And sometimes everyone’s wrong. Welcome to Västervik, Sweden
After the first Swedish victory in the Football World Championship a newspaper titled freely translated, “with this strategy, we will win against England.” On the evening of the match, we heard collective “ooch” and “nej” screams of horror out of the city pubs around the marina. 2:2 is unfortunately not a win.
The German and Swedish weather services were also subject to a tremendous fallacy. The Swedish weather experts are actually outstanding in their marksmanship, however, instead of a predicted sail-friendly wind, only a weak breeze blew. And so we were mistaken to head far north.
A nice archipelago tour took us to Västervik. According to the tourist information, Västervik is the city with the most hours of sunshine in Sweden – a statement with which obviously all places adorn themselves – and the most Mediterranean harbor of Sweden.
Söderköping, Göta Canal
“To the Göta Canal?” Ted asked with a grin, “you know, they call it the Divorce Canal?” The bad reputation among sailing couples is well-known, but I remember hearing the marriage registrar ask us at the time: “Do you want to honor and love each other in good times and bad, including a cruise on the Göta Canal?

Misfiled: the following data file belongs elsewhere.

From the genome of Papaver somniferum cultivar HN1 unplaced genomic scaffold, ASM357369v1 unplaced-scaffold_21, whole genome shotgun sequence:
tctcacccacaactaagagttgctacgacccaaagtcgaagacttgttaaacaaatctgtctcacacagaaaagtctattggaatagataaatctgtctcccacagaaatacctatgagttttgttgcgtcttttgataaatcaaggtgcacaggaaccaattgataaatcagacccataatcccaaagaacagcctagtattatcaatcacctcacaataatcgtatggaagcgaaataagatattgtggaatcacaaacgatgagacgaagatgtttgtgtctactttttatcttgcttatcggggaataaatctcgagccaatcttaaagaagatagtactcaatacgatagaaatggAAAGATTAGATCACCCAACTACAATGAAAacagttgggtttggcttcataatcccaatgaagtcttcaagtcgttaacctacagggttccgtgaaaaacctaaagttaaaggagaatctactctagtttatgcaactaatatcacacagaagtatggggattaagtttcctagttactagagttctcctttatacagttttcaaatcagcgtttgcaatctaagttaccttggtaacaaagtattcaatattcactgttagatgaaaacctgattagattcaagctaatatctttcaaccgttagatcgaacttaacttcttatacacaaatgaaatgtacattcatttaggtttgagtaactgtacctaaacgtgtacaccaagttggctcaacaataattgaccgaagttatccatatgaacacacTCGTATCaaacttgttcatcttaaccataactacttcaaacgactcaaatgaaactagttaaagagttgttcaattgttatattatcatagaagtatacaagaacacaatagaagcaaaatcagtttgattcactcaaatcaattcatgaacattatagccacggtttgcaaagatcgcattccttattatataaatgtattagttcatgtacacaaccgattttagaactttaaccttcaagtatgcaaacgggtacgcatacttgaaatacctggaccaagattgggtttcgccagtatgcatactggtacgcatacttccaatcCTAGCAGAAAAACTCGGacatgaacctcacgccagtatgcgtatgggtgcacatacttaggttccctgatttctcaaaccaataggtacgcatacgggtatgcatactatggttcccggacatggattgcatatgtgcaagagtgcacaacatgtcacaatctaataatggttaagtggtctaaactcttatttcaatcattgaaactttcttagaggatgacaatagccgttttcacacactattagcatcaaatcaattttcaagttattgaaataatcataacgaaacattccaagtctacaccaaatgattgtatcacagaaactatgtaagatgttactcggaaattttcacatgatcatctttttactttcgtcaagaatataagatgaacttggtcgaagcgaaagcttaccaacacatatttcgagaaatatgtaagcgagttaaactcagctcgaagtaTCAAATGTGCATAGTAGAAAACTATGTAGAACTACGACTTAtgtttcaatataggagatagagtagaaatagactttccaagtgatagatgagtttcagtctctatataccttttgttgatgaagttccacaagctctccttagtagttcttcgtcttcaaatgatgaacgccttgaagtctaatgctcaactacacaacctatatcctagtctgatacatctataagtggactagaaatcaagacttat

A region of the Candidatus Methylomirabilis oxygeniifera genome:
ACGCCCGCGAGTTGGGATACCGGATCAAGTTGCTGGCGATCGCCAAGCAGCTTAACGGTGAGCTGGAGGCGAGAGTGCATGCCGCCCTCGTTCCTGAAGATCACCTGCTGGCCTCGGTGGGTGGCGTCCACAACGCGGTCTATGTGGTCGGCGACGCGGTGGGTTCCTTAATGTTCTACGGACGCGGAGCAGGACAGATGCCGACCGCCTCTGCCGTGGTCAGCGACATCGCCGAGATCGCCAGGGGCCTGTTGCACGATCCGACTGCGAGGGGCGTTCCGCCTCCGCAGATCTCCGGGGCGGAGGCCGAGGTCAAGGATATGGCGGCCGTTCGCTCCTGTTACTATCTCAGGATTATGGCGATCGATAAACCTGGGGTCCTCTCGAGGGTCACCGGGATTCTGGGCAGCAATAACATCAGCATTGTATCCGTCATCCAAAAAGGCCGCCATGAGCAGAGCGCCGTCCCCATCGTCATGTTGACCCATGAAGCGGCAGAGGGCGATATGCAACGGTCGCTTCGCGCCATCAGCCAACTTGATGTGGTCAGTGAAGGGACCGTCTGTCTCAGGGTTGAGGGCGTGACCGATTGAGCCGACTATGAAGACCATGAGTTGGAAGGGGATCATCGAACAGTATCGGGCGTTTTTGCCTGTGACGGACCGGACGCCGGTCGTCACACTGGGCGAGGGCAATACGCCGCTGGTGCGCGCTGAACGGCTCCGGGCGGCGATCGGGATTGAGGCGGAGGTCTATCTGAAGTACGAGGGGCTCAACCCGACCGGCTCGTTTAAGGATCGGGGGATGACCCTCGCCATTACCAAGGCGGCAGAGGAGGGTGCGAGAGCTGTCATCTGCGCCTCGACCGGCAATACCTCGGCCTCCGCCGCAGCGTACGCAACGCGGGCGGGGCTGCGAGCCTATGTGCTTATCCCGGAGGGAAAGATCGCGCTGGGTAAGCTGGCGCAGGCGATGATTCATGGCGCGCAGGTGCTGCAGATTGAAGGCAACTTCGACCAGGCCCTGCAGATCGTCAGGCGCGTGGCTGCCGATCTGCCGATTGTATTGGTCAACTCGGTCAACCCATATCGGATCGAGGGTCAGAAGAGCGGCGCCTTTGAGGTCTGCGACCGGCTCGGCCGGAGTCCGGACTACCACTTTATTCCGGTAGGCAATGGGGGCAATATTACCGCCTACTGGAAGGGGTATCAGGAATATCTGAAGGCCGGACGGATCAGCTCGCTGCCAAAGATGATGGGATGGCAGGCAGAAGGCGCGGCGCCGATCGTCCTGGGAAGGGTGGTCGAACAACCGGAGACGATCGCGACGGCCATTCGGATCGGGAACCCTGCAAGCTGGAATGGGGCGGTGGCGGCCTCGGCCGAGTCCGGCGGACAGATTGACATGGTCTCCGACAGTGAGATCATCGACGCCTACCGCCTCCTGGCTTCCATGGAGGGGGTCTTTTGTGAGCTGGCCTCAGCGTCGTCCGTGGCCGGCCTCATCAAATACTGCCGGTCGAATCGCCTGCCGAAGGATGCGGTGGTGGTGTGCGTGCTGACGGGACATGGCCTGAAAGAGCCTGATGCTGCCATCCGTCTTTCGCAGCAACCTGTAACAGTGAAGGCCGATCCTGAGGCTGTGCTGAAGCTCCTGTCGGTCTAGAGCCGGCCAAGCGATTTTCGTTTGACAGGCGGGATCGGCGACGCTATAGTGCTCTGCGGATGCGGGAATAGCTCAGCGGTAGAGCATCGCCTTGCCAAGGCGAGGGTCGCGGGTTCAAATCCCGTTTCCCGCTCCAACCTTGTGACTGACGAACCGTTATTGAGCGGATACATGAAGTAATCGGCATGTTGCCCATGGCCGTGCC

Among the countless Swedish waterways, the Göta Canal has an exceptional position. Together with the Trollhätte Canal, Sweden’s Blue Belt makes it possible to travel by boat from Göteborg to Stockholm. The Göta Canal stretches between Sjötorp on the Vänern and Mem on the Baltic Sea. It’s total length is 190 km, of which 87 km is the dug part. Water level is regulated by a total of 58 locks. In Lake Viken, the canal reaches its highest point at 91.8m. The Göta Canal was built between 1810 and 1832. 58000 soldiers laid the water connections between the lakes. At that time, the canal was used to avoid the Öresund duty, payable to the Danes, albeit abolished a few years after its completion. Today, the Göta Canal is the most elaborate technical structure for recreational boating in Europe, perhaps even worldwide.